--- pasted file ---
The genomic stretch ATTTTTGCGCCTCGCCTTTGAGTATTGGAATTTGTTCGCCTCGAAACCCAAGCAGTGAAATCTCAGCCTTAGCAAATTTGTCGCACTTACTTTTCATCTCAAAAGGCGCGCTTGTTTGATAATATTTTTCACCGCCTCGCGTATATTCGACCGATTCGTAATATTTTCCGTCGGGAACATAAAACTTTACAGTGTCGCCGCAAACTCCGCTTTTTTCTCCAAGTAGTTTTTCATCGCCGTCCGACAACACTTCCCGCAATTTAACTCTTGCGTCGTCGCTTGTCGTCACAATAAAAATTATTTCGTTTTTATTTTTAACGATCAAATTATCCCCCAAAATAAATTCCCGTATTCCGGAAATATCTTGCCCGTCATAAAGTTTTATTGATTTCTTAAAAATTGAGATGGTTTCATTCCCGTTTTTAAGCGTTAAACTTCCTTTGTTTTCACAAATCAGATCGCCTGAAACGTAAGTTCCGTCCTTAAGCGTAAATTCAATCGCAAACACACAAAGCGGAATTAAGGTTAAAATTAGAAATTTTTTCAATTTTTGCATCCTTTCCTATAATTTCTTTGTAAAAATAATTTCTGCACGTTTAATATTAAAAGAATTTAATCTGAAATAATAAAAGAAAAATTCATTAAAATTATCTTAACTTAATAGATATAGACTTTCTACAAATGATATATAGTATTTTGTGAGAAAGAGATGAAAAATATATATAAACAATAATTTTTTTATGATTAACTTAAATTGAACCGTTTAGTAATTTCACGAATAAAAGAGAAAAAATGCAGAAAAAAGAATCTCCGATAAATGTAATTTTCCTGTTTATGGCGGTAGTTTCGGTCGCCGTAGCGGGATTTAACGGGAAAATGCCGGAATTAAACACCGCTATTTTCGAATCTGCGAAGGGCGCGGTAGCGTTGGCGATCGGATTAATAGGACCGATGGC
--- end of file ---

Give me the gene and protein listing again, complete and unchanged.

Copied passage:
The genomic stretch ATTTTTGCGCCTCGCCTTTGAGTATTGGAATTTGTTCGCCTCGAAACCCAAGCAGTGAAATCTCAGCCTTAGCAAATTTGTCGCACTTACTTTTCATCTCAAAAGGCGCGCTTGTTTGATAATATTTTTCACCGCCTCGCGTATATTCGACCGATTCGTAATATTTTCCGTCGGGAACATAAAACTTTACAGTGTCGCCGCAAACTCCGCTTTTTTCTCCAAGTAGTTTTTCATCGCCGTCCGACAACACTTCCCGCAATTTAACTCTTGCGTCGTCGCTTGTCGTCACAATAAAAATTATTTCGTTTTTATTTTTAACGATCAAATTATCCCCCAAAATAAATTCCCGTATTCCGGAAATATCTTGCCCGTCATAAAGTTTTATTGATTTCTTAAAAATTGAGATGGTTTCATTCCCGTTTTTAAGCGTTAAACTTCCTTTGTTTTCACAAATCAGATCGCCTGAAACGTAAGTTCCGTCCTTAAGCGTAAATTCAATCGCAAACACACAAAGCGGAATTAAGGTTAAAATTAGAAATTTTTTCAATTTTTGCATCCTTTCCTATAATTTCTTTGTAAAAATAATTTCTGCACGTTTAATATTAAAAGAATTTAATCTGAAATAATAAAAGAAAAATTCATTAAAATTATCTTAACTTAATAGATATAGACTTTCTACAAATGATATATAGTATTTTGTGAGAAAGAGATGAAAAATATATATAAACAATAATTTTTTTATGATTAACTTAAATTGAACCGTTTAGTAATTTCACGAATAAAAGAGAAAAAATGCAGAAAAAAGAATCTCCGATAAATGTAATTTTCCTGTTTATGGCGGTAGTTTCGGTCGCCGTAGCGGGATTTAACGGGAAAATGCCGGAATTAAACACCGCTATTTTCGAATCTGCGAAGGGCGCGGTAGCGTTGGCGATCGGATTAATAGGACCGATGGC